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Wildlife – How Much Longer?

Coexistence is the key to survival of the Serengeti, Okavango Delta and Kalahari regions, some of the world’s most prolific wildlife ecosystems that are surrounded by fast-growing human communities. It’s no different in Laikipia.

Rural livelihoods depend on these forests, fisheries and rangelands, so effective and lasting conservation strategies must find ways not only to protect wildlife and the environment but also to deliver economic opportunities at local and national scales. In Kenya, for example, up to 65% of all wildlife is found on community and private lands, outside government parks and reserves, and wildlife tourism is a multi-billion dollar industry . . .

But both the economic drivers of wildlife conservation – TOURISM, (confounded by the Covid Pandemic), and the belief that WILDLIFE MUST PAY ITS WAY are compromised by a confused and emotional public.

This is the role of the Laikipia Forum – to harness collective action and economic innovation in service to the conservation and management of our natural resources.

Zimbabwe’s CAMPFIRE program in the 1980s, helped pioneer the idea of generating community-level incentives for wildlife conservation through sustainable and locally managed use. But CONSERVATION is littered with projects that promised to make conservation profitable and beneficial to local communities but struggled to deliver. This includes Kenya, and Laikipia where LWF had its origins in consumptive wildlife use between 1994 and 2004.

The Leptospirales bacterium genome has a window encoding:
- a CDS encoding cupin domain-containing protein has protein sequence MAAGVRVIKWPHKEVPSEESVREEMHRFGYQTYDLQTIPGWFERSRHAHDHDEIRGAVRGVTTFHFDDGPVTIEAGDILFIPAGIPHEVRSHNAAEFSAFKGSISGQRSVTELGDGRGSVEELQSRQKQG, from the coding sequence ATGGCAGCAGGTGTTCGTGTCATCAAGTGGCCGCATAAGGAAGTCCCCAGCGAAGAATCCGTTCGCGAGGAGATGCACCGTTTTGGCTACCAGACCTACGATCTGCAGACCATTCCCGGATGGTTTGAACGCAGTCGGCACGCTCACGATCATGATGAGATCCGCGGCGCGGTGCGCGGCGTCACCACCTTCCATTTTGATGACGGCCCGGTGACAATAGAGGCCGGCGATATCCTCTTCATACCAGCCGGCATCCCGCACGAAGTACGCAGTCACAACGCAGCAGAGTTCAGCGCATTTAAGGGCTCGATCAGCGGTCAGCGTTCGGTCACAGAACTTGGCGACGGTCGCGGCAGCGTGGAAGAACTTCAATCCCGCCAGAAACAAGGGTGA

But since, our East Africa region has been a source of fertile innovation for conservation efforts.

Two important trends are emerging in Kenya – KWCA as the voice of the new generation of conservancy movements and the Task Force Report on Consumptive Wildlife Use that calls for a new approach to our definition of wildlife, consumption and biodiversity conservation.

Today, it’s clear that it can be done: A “conservation economy” can create jobs and attract investment while protecting and sustaining the ecological wealth that peoples’ livelihoods depend on. A rising generation of African conservation entrepreneurs . . . is reframing conservation as a growth sector.”

This rising generation is celebrated in this story  in the Stanford Social Innovation review.

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